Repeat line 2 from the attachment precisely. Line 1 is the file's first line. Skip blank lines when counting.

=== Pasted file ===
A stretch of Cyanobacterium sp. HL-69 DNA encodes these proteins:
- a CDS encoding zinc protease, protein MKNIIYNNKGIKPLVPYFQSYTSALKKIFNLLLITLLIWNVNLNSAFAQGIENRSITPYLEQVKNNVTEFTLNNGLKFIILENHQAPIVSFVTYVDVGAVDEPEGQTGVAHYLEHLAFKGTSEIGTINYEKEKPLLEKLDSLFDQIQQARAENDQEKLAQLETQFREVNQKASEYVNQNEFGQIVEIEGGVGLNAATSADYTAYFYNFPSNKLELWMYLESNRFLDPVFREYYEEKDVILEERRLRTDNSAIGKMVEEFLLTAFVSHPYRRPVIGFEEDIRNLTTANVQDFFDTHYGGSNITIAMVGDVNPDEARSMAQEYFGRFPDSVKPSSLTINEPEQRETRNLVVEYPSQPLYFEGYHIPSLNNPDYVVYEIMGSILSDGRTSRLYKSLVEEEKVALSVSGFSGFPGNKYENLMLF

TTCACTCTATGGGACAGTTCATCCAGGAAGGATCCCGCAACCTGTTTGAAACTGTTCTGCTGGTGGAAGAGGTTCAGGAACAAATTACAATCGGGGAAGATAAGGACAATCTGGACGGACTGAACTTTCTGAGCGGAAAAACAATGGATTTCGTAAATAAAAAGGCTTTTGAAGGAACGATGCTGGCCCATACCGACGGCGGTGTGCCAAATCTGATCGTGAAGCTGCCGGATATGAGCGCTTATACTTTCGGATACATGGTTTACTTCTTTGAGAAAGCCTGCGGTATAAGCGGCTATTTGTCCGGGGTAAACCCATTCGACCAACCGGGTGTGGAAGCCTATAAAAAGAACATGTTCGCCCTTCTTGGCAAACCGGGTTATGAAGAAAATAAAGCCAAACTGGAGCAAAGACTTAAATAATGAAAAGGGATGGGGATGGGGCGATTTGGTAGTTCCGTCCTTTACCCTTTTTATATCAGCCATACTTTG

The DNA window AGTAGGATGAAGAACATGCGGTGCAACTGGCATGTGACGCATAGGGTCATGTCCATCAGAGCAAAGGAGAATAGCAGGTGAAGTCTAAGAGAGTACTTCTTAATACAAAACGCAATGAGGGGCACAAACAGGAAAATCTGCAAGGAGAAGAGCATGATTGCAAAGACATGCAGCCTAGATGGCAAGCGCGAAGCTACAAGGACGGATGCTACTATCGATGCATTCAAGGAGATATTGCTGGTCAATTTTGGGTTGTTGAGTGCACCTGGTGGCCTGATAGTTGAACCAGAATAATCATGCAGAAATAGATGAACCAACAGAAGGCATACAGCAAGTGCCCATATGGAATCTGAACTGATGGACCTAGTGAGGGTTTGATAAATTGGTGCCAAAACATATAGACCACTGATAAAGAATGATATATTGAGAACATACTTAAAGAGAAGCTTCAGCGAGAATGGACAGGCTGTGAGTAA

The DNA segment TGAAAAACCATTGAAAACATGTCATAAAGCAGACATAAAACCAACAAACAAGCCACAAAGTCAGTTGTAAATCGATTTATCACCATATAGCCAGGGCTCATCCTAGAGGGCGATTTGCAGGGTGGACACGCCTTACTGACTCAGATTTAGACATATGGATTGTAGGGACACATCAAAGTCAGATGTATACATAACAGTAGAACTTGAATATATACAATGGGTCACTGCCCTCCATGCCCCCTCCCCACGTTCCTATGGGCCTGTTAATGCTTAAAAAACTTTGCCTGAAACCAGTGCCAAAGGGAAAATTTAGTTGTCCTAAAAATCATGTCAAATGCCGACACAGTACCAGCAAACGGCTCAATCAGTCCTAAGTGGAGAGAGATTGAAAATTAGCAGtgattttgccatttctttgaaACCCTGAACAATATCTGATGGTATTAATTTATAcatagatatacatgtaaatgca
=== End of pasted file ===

- a CDS encoding zinc protease, protein MKNIIYNNKGIKPLVPYFQSYTSALKKIFNLLLITLLIWNVNLNSAFAQGIENRSITPYLEQVKNNVTEFTLNNGLKFIILENHQAPIVSFVTYVDVGAVDEPEGQTGVAHYLEHLAFKGTSEIGTINYEKEKPLLEKLDSLFDQIQQARAENDQEKLAQLETQFREVNQKASEYVNQNEFGQIVEIEGGVGLNAATSADYTAYFYNFPSNKLELWMYLESNRFLDPVFREYYEEKDVILEERRLRTDNSAIGKMVEEFLLTAFVSHPYRRPVIGFEEDIRNLTTANVQDFFDTHYGGSNITIAMVGDVNPDEARSMAQEYFGRFPDSVKPSSLTINEPEQRETRNLVVEYPSQPLYFEGYHIPSLNNPDYVVYEIMGSILSDGRTSRLYKSLVEEEKVALSVSGFSGFPGNKYENLMLF